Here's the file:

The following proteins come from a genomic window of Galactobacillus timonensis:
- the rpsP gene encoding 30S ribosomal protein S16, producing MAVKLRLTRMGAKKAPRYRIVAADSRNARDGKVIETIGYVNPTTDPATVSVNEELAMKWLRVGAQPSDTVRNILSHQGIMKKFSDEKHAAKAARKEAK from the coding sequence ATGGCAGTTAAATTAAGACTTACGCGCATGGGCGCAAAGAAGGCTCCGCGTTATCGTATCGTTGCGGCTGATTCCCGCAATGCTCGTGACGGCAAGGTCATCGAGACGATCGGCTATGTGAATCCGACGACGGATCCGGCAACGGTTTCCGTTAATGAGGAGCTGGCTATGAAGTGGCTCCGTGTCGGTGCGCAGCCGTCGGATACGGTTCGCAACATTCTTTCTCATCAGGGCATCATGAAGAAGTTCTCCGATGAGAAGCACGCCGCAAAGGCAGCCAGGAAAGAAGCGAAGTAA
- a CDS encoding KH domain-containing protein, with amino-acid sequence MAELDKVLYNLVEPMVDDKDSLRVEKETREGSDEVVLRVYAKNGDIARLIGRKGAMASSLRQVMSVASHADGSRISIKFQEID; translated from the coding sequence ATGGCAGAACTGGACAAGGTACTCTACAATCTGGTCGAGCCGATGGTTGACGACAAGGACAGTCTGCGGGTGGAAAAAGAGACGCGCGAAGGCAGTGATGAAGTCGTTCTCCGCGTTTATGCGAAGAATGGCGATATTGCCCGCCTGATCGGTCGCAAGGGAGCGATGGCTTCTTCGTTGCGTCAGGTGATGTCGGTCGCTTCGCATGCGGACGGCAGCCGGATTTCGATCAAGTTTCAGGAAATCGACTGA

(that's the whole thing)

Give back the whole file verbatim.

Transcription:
The following proteins come from a genomic window of Galactobacillus timonensis:
- the rpsP gene encoding 30S ribosomal protein S16, producing MAVKLRLTRMGAKKAPRYRIVAADSRNARDGKVIETIGYVNPTTDPATVSVNEELAMKWLRVGAQPSDTVRNILSHQGIMKKFSDEKHAAKAARKEAK from the coding sequence ATGGCAGTTAAATTAAGACTTACGCGCATGGGCGCAAAGAAGGCTCCGCGTTATCGTATCGTTGCGGCTGATTCCCGCAATGCTCGTGACGGCAAGGTCATCGAGACGATCGGCTATGTGAATCCGACGACGGATCCGGCAACGGTTTCCGTTAATGAGGAGCTGGCTATGAAGTGGCTCCGTGTCGGTGCGCAGCCGTCGGATACGGTTCGCAACATTCTTTCTCATCAGGGCATCATGAAGAAGTTCTCCGATGAGAAGCACGCCGCAAAGGCAGCCAGGAAAGAAGCGAAGTAA
- a CDS encoding KH domain-containing protein, with amino-acid sequence MAELDKVLYNLVEPMVDDKDSLRVEKETREGSDEVVLRVYAKNGDIARLIGRKGAMASSLRQVMSVASHADGSRISIKFQEID; translated from the coding sequence ATGGCAGAACTGGACAAGGTACTCTACAATCTGGTCGAGCCGATGGTTGACGACAAGGACAGTCTGCGGGTGGAAAAAGAGACGCGCGAAGGCAGTGATGAAGTCGTTCTCCGCGTTTATGCGAAGAATGGCGATATTGCCCGCCTGATCGGTCGCAAGGGAGCGATGGCTTCTTCGTTGCGTCAGGTGATGTCGGTCGCTTCGCATGCGGACGGCAGCCGGATTTCGATCAAGTTTCAGGAAATCGACTGA